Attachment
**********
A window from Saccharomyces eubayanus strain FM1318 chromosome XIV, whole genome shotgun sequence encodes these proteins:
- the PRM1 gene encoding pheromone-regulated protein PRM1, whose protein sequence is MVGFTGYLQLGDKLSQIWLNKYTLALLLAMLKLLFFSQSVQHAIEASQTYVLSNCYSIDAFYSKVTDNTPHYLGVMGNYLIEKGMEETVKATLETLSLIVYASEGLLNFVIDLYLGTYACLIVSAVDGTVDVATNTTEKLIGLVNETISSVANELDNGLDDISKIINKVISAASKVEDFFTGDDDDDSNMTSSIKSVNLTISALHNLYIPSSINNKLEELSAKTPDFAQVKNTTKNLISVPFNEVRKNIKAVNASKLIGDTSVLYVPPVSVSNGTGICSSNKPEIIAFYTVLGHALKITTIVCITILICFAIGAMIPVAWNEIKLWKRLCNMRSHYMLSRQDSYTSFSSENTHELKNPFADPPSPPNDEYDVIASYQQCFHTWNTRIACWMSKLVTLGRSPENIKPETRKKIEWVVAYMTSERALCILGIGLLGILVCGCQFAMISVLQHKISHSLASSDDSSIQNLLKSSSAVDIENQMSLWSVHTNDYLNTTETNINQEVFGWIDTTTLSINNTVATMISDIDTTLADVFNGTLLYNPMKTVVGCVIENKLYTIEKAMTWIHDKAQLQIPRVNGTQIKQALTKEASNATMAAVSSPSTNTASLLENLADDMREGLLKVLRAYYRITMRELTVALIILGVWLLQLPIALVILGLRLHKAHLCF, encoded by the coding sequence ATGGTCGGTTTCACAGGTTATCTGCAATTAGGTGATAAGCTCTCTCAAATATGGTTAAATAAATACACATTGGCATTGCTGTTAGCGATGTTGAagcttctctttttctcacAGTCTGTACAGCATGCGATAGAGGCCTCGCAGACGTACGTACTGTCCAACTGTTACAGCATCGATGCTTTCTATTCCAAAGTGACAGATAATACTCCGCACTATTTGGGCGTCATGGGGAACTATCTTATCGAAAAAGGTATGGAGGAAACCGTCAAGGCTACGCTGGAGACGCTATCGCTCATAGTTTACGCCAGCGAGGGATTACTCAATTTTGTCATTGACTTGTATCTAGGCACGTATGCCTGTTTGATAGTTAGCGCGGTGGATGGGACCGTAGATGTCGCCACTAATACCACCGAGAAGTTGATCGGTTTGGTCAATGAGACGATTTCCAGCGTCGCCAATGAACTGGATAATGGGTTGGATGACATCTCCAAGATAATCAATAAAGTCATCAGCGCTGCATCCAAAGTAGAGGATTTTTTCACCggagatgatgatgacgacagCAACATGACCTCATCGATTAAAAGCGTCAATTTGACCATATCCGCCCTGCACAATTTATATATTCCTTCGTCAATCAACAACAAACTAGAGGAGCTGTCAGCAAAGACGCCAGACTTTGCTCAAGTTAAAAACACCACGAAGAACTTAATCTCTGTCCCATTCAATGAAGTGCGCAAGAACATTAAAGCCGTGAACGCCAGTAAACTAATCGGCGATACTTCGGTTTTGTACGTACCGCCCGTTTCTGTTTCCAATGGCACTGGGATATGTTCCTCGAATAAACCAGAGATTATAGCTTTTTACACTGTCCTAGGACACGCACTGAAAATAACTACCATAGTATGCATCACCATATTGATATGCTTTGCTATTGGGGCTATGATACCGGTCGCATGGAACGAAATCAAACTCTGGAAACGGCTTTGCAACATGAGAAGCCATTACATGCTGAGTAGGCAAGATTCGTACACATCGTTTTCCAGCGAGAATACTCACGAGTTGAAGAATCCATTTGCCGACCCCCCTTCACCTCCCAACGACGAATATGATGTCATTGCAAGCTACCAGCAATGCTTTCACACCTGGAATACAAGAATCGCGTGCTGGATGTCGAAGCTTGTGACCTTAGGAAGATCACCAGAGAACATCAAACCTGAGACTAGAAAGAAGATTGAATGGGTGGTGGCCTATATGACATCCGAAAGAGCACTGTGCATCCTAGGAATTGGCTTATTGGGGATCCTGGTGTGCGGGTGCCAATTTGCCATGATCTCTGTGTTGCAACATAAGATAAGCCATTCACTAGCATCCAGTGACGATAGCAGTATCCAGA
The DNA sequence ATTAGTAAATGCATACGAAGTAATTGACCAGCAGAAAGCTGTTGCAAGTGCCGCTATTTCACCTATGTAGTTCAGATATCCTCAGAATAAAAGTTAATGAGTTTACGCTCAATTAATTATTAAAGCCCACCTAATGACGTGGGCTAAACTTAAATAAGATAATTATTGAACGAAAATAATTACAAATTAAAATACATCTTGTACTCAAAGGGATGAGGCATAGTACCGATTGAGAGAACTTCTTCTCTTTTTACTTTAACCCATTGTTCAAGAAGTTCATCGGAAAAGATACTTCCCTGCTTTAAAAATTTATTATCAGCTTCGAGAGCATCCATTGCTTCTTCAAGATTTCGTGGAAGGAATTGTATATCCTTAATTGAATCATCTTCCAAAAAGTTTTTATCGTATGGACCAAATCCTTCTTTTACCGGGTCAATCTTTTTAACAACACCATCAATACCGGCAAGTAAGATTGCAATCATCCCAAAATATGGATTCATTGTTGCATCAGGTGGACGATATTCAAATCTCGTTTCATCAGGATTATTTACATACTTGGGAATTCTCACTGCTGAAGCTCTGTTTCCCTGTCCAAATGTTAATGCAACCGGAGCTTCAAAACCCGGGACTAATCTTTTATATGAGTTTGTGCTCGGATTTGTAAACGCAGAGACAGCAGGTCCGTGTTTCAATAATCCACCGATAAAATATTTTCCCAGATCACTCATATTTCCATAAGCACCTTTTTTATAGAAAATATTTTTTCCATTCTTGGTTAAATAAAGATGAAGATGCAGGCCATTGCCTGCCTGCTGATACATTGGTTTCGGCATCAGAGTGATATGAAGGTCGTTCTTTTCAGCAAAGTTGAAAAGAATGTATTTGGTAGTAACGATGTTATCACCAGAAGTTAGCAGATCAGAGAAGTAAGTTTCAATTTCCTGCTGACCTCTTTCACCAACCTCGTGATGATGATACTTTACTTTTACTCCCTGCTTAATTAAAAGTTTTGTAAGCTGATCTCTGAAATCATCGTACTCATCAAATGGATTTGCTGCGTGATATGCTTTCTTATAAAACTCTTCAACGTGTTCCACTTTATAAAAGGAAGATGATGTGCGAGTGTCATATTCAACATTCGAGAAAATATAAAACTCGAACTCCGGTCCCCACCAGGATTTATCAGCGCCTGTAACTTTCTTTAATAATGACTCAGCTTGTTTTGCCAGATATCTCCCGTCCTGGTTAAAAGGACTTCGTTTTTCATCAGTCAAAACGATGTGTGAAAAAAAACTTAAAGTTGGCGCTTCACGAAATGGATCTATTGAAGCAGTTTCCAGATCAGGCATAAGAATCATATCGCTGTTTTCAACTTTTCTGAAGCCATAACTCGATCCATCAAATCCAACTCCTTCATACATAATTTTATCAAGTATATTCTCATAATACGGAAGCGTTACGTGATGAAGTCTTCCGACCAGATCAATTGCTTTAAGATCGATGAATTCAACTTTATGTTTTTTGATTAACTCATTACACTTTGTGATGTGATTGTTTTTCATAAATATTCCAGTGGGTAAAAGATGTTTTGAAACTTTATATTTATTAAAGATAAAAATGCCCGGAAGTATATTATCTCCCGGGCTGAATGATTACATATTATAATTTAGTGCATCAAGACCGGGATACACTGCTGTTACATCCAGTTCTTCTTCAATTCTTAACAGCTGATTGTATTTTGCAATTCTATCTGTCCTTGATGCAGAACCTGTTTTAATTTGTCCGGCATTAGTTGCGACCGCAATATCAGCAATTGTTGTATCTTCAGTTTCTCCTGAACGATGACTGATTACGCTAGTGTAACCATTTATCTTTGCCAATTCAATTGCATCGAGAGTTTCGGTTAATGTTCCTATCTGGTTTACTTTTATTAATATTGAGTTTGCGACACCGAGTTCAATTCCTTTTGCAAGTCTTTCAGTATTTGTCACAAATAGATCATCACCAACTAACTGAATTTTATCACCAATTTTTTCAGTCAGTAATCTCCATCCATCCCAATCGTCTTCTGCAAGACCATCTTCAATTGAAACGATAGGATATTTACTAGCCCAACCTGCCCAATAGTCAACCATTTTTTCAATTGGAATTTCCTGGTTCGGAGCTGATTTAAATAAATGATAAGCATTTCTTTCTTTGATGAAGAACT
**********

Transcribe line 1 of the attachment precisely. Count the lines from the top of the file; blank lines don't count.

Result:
A window from Saccharomyces eubayanus strain FM1318 chromosome XIV, whole genome shotgun sequence encodes these proteins: